Fairy tales are just stories—or so Princess Martha believes. But when her sisters meet a talking frog, they’re convinced that giving him the royal treatment will turn him into Prince Charming. After all, that’s what happens in their story books. Martha isn’t so sure. The more she sees of Prince Ribbit, the more suspicious she becomes. Armed with the facts, Martha sets out to expose Prince Ribbit and prove to her sisters that “just because it’s in a book doesn’t mean it’s true.” This clever twist on the “The Frog Prince” pits a spunky, bespectacled princess against a sly amphibian to teach a charming lesson on the pitfalls of trusting everything you read.

Don’t miss the Activity Sheets.

No Bows!
by Shirley Smith Duke
illustrated by Jenny Mattheson

We all have likes and dislikes, but some of us are just more vocal about it than others. This upbeat book features a likable little girl with an independent (and opinionated) spirit who spends her day letting the world know what she doesand does notwant to do and wear. Definitely not a dress and definitely no bows!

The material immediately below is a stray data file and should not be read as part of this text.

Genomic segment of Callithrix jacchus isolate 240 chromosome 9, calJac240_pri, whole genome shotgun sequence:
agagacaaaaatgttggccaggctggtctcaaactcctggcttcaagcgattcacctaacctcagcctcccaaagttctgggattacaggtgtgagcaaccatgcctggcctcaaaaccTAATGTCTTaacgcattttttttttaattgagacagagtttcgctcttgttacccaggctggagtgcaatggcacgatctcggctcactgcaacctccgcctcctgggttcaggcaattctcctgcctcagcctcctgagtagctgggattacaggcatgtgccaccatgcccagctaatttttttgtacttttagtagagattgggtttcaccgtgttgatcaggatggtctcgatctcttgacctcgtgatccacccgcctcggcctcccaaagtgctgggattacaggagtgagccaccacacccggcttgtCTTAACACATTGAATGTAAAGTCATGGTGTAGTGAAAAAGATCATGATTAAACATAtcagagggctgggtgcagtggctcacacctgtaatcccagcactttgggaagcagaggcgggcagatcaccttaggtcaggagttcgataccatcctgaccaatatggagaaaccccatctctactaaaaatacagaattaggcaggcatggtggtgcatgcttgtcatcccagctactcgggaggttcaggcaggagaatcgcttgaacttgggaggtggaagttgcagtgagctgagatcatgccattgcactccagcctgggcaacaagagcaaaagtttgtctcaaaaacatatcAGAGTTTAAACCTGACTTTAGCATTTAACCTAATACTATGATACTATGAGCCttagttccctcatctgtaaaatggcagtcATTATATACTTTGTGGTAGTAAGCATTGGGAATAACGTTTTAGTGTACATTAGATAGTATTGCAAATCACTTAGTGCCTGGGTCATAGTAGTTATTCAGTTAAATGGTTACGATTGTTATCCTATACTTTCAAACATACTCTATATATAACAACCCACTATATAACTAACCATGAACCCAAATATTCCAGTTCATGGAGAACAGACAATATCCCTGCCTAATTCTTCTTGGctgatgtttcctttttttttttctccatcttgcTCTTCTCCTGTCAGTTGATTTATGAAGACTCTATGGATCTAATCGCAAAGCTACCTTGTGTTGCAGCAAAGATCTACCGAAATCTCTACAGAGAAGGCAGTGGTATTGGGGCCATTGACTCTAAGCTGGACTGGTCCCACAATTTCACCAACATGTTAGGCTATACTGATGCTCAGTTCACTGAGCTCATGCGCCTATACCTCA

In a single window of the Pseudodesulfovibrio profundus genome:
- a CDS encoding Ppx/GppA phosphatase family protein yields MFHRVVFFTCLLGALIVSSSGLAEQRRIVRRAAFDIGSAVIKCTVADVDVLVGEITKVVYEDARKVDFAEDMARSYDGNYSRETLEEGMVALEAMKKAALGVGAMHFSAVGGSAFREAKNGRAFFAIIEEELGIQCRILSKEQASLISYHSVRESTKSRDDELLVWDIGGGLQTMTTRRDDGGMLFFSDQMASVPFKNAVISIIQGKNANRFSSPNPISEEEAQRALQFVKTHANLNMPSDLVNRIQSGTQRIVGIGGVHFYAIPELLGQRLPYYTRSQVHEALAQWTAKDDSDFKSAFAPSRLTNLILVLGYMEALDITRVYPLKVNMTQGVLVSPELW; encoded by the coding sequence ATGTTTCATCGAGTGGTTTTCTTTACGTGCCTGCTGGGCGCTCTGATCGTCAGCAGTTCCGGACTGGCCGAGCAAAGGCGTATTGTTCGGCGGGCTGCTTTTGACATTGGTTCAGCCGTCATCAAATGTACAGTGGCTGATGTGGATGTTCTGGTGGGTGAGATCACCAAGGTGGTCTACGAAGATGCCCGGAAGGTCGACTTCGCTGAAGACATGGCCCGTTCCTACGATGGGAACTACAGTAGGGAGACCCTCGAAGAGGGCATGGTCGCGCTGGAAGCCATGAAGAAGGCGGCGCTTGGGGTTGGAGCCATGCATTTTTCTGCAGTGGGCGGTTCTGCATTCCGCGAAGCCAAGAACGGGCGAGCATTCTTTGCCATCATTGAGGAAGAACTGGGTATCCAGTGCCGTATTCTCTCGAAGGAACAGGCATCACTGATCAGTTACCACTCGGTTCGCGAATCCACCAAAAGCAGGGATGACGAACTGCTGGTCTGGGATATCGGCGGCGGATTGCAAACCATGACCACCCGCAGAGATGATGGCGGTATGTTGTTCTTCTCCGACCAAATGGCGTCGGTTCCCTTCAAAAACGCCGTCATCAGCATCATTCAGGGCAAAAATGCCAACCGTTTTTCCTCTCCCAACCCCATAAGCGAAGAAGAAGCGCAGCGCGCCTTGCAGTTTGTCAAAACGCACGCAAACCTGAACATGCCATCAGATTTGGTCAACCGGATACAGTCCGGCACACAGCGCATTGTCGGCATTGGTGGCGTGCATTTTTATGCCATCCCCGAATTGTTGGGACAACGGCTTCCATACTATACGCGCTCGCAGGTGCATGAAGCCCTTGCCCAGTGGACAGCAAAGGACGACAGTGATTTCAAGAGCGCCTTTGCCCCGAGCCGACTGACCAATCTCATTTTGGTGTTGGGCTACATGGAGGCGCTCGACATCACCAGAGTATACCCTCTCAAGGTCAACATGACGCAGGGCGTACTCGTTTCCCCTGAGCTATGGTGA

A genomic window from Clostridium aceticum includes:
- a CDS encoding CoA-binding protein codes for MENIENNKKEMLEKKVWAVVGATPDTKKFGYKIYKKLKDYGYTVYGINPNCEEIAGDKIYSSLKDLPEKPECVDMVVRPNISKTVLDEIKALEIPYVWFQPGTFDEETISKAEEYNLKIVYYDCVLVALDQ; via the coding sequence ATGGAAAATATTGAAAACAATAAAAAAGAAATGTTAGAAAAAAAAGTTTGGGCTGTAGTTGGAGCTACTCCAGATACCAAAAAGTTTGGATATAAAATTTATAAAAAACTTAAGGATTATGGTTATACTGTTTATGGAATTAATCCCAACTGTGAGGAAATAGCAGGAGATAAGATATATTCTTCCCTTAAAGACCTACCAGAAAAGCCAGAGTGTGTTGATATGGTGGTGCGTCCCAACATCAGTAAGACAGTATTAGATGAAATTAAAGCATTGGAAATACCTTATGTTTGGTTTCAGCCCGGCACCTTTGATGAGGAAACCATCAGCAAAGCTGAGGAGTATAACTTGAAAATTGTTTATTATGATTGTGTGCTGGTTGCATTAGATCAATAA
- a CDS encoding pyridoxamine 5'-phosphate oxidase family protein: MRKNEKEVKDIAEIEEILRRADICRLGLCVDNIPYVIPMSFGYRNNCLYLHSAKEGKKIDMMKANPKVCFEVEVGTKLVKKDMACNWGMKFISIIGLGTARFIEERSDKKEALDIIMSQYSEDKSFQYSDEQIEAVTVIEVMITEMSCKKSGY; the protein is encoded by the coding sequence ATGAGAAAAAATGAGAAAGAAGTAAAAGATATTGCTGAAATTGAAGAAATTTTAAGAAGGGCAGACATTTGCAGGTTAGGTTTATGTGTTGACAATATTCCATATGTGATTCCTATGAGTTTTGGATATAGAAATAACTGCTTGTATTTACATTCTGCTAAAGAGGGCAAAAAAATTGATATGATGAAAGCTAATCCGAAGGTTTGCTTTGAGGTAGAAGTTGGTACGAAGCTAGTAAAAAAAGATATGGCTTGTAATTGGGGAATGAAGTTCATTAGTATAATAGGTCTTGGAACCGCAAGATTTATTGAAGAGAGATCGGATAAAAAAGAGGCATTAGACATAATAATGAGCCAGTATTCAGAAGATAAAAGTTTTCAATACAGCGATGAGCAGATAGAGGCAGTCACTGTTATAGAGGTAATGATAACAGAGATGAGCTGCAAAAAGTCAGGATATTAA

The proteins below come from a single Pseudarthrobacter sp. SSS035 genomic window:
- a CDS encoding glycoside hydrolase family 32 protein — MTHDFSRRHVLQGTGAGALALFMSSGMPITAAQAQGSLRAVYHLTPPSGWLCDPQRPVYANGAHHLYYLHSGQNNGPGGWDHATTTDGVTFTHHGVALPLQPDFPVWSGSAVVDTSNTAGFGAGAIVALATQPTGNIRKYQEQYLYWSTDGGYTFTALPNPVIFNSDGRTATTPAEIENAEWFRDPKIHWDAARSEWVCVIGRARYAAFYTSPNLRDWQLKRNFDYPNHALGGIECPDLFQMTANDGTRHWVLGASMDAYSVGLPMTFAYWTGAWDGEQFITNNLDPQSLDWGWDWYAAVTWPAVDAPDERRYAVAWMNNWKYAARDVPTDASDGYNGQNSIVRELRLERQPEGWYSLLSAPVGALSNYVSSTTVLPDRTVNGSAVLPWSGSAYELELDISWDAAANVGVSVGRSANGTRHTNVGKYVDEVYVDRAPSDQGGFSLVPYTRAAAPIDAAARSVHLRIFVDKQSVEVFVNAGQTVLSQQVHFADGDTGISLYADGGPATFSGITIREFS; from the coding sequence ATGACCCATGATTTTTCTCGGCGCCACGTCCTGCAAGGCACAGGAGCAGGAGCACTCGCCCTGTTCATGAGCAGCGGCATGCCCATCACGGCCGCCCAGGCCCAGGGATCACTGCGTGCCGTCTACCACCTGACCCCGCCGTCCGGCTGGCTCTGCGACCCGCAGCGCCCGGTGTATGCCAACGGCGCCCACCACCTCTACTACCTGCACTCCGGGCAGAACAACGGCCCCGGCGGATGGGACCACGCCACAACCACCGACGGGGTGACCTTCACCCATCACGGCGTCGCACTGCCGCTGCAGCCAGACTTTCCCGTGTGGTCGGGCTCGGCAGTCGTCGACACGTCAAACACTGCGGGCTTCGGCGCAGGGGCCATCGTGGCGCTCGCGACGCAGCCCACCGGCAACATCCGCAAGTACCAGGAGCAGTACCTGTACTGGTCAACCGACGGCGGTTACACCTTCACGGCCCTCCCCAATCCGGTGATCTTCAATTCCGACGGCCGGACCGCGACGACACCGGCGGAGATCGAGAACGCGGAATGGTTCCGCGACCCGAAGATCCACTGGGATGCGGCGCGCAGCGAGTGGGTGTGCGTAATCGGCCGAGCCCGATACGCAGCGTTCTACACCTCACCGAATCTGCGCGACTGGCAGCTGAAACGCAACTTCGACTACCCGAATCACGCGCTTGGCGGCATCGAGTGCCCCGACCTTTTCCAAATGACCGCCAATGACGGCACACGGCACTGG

Don’t miss the Teacher’s Guide.

A Tree for Emmy
by Mary Ann Rodman
illustrated by Tatjana Mai-Wyss

“I declare, Emmy,” said Gramma. “That mimosa tree is a lot like you. Stubborn and strong and a little bit wild.”Emmy loves trees. She loves oak trees with acorns; she loves pine trees with cones, and willow trees with swishy branches. But best of all, Emmy loves the mimosa tree that grows in her grandmother’s pasture. So when Emmy decides she wants a mimosa tree of her own for her birthday, she is dismayed to find that many garden stores only sell ornamental trees like plum or pear or tulip trees. Emmy is crushed—until she discovers that the answer to her problem is growing right before her eyes!
Middle Readers
Girl Who Stole an Elephant
Chaya just can’t resist the shiny temptations the king’s palace has to offer, but playing Robin Hood for her impoverished community doesn’t come without risks. When Chaya steals the queen’s jewels, a messy getaway jeopardizes the life of a close friend, and Chaya barely escapes on the king’s prized elephant! With leeches and revolution lurking in the jungle, Chaya leads her companions on a thrilling adventure. After leaving her village as a thief, can she return as a hero? Or will Chaya’s sticky fingers be the beginning—or the end—of everything for the intrepid gang?
Read an Excerpt.

by Sam Gayton